Richard: not looking back in anger



After seventeen years in Japan, Richard has finally decided to make it back to Europe and settle in Germany with his “Japanese” family. Listening to this podcast we will learn about his trajectory as a professional translator and tourism consultant in Aichi, Tokyo and finally Kobe, where he presently lives. We will review all the theoretical culture shock stages for a foreign resident in Japan, and Richard will explain all the contradictory feelings you may have in each of them. Later, while we enjoy a sashimi dinner with bonito, the house specialty at this small restaurant in Sannomiya, he will candidly analyze the reasons why he resolved to leave Japan while still keeping professional, emotional and cultural ties with their people.


Sachi: back in Japan and looking for a partner



We start a new podcast on (un)happiness and Japanese society with Sachi’s story of a life of challenges between Japan and the US, and the way she tries to deal with them keeping a positive attitude. This young professional woman tells us about her past, present and future career and her family, and how both elements came to determine her life in the last few years. We also discuss about the importance of love relationships for the reaching of happiness and vital goals, plus the difficulties in Japan to get to know one’s “ideal” person:


Silences, shattered dreams, and a dysfunctional inter-racial family



‘You should have married someone like you’, they shot at each other.

James brings to the marriage and their progeny the experience of a misfit in a homogeneous society. Marilyn projects onto their daughter her own failing career as a doctor because of two unexpected –if not unwanted- pregnancies. The result is a dysfunctional family whose parents’ frustrations constitute a heavy burden for their offspring.

Narrative temporal jumps stimulate the reading. An omniscient narrator using free indirect speech and strokes of stream of consciousness explain each character’s emotional turmoil leading us readers towards an ambiguous ending.

We also talked about the interracial issue of Chinese-Americans in the 60’s and 70’s in the US, and some of our members shared their own experiences.

If you want to know more about the novel and our ideas, here is the podcast:



El tercer asesinato: un nuevo género para Koreeda


Esta semana presentamos la última película de Koreeda, 三度目の殺人, Sandome no Satsujin, El tercer asesinato, aunque la traducción literal sería algo así como Asesino por tercera vez. Víctor y yo charlamos sobre el giro de Koreeda hacia un género poco frecuentado por él, el thriller, aunque con sus notas características de análisis y crítica social.

Podéis ver el vídeo del programa o escuchar el podcast:


And here is an article in English about the movie.

The Third Murder, 三度目の殺人




30 years passed for Misumi San since his first double homicide, which cost him a long period of his life in jail. Now destiny wants that the lawyer who is to defend his present case –also a homicide– happens to be the son of the judge who handed down the former sentence. With this film, director Koreeda enters a new genre, thriller, suspense with murder, court-related movies, that is alien to his work, usually free of violence but always full of moral dilemmas. However, some of his identity signs can still be seen in the ambiguous treatment of the main character: a very grave and psychologically unbalanced suspect –very well in his role Kôji Yakusho, whose performance as an unfaithful husband in Lost Paradise (失楽園, Shitsurakuen), from 1997, left in me a bitter unforgettable feeling back in the day–.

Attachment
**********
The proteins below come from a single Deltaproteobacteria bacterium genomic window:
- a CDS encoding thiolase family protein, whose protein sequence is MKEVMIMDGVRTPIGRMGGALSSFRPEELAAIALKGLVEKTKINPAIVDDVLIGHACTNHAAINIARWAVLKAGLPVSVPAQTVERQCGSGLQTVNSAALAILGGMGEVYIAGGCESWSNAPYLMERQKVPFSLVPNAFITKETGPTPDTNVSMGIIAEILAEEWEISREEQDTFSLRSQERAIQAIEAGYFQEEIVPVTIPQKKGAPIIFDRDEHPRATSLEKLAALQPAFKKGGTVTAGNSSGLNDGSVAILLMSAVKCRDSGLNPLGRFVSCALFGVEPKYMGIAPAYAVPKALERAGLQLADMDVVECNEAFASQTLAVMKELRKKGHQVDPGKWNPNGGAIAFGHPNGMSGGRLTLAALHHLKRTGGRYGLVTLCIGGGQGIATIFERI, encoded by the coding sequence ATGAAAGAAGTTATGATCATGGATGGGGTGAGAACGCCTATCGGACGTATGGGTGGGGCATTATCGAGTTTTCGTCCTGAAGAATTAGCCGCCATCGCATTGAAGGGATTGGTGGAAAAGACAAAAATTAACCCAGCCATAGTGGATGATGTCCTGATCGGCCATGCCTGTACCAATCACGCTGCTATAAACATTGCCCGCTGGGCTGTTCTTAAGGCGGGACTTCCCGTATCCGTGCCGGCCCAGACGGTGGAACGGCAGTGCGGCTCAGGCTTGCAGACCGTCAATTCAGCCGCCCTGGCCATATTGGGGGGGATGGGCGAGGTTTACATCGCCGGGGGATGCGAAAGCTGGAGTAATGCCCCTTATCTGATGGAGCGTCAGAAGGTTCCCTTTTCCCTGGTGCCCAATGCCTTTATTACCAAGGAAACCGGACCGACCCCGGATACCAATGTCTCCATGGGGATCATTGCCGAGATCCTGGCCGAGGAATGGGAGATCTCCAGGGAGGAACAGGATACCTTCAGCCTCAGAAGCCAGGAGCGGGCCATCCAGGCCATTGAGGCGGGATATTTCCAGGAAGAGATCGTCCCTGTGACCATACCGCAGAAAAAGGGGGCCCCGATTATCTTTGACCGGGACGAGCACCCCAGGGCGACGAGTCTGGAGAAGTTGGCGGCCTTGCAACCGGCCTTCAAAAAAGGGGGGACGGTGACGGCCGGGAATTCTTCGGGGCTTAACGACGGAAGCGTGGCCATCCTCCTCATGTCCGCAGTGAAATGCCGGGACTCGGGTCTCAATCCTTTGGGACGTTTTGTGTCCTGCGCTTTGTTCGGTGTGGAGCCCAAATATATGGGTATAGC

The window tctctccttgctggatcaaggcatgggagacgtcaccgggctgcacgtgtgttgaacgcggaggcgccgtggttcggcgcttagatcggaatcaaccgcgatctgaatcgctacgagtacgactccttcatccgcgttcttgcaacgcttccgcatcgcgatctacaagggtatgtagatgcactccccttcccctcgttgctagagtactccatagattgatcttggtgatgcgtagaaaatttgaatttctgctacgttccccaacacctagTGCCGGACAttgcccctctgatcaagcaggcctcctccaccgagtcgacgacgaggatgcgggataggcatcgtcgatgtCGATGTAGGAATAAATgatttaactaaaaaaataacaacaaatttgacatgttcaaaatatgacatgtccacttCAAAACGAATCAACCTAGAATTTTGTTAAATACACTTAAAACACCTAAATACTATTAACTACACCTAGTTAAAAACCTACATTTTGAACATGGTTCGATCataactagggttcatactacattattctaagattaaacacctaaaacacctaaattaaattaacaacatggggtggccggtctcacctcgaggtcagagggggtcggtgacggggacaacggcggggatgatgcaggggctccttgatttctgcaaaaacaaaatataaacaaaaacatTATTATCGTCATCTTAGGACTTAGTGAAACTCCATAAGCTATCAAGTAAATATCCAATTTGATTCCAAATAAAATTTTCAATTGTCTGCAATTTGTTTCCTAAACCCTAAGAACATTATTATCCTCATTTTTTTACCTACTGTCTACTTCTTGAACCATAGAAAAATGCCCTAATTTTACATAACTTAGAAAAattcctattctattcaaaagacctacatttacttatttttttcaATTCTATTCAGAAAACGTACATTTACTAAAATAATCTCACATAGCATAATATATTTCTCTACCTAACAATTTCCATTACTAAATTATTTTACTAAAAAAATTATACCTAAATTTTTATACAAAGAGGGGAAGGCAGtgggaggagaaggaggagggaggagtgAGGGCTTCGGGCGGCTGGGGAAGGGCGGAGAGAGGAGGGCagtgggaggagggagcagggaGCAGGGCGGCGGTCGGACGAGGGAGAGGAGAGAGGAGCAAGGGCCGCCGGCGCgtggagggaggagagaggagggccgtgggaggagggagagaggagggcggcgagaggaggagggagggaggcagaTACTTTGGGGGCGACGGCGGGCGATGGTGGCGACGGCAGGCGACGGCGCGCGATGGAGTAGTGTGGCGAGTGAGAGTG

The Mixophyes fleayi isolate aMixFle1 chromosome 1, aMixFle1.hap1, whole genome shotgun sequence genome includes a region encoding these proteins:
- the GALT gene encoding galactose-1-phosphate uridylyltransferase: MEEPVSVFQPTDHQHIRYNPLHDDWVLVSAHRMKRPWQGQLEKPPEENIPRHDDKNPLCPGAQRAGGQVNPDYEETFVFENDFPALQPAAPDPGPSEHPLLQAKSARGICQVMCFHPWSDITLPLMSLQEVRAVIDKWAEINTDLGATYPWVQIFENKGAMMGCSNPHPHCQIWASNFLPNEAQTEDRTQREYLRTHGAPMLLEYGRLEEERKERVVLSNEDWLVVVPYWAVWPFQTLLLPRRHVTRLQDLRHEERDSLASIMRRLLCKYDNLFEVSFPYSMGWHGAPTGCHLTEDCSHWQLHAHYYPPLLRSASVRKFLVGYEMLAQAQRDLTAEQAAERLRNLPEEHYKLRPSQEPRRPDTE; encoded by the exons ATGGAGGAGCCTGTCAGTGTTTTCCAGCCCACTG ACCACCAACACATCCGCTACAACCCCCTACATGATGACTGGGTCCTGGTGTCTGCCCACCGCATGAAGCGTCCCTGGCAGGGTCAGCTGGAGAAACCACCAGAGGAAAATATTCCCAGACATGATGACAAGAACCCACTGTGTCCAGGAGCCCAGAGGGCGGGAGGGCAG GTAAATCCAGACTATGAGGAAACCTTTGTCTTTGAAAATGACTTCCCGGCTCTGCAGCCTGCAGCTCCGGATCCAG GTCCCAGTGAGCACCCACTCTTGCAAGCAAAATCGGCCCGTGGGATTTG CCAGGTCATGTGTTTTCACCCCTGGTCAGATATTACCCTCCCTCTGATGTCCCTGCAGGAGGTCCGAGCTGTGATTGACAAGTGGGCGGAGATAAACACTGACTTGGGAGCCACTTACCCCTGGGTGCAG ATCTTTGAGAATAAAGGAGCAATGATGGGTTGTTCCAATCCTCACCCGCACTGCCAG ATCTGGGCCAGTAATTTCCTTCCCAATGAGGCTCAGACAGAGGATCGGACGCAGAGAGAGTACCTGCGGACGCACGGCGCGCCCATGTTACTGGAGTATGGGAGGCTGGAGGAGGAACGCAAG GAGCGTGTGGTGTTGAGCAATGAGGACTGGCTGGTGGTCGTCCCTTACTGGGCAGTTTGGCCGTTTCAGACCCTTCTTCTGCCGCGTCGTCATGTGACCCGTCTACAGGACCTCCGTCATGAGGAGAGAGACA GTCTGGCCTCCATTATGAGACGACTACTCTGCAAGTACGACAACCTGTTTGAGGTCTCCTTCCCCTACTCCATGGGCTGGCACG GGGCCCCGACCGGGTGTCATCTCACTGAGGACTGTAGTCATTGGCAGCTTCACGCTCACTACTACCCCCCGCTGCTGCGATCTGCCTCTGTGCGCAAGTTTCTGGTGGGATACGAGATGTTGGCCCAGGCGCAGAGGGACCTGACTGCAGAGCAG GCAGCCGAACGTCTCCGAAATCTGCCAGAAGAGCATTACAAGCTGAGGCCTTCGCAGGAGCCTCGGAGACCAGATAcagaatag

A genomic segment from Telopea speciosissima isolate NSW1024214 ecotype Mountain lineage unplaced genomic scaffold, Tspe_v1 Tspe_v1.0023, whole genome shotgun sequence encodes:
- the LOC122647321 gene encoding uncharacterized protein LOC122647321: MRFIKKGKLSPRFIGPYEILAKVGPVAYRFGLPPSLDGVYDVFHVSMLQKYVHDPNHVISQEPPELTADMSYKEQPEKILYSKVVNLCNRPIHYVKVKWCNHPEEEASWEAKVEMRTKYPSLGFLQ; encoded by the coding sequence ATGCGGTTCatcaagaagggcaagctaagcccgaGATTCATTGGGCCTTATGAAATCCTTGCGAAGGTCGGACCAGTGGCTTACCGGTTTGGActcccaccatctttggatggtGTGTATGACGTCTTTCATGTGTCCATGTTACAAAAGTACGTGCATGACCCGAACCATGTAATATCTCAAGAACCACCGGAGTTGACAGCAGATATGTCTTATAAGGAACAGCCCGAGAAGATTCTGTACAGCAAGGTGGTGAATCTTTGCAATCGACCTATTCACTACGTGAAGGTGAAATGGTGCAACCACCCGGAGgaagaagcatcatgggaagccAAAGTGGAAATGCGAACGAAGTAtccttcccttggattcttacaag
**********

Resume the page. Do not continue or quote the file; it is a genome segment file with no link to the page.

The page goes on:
Family issues are not forgotten either in this story, with a more than likely incestuous relationship that might have prompted the murder, and a contradictory and obscure attitude in the victim’s wife. Everything is under doubt for the viewer, who along with the lawyer’s character played by Masaharu Fukuyama –I liked him much more in Scoop (2016) and in the also Koreeda’s Like Father, Like Son (そして父になる, Soshite Chichi ni Naru, 2013)–, follows the court’s dynamics until its logical conclusion.

The two men start from a cold and professional relationship, although determined by the family coincidence of the laywer’s father. More and more encounters and visits to jail happen, and Koreeda’s camera registers the approaching of both souls with reflections on the thick glass that divides the men, with the lawyer’s desperation and obsession for entering the accused man’s head in order to understand his motives and to save him from a likely death sentence. At the same time, Misumi’s interest in misleading Shigemori’s investigation will constitute a final twist in the story. And the third assassination is still to be committed in the fashion of sacrifice, which the Japanese judicial system cannot assume.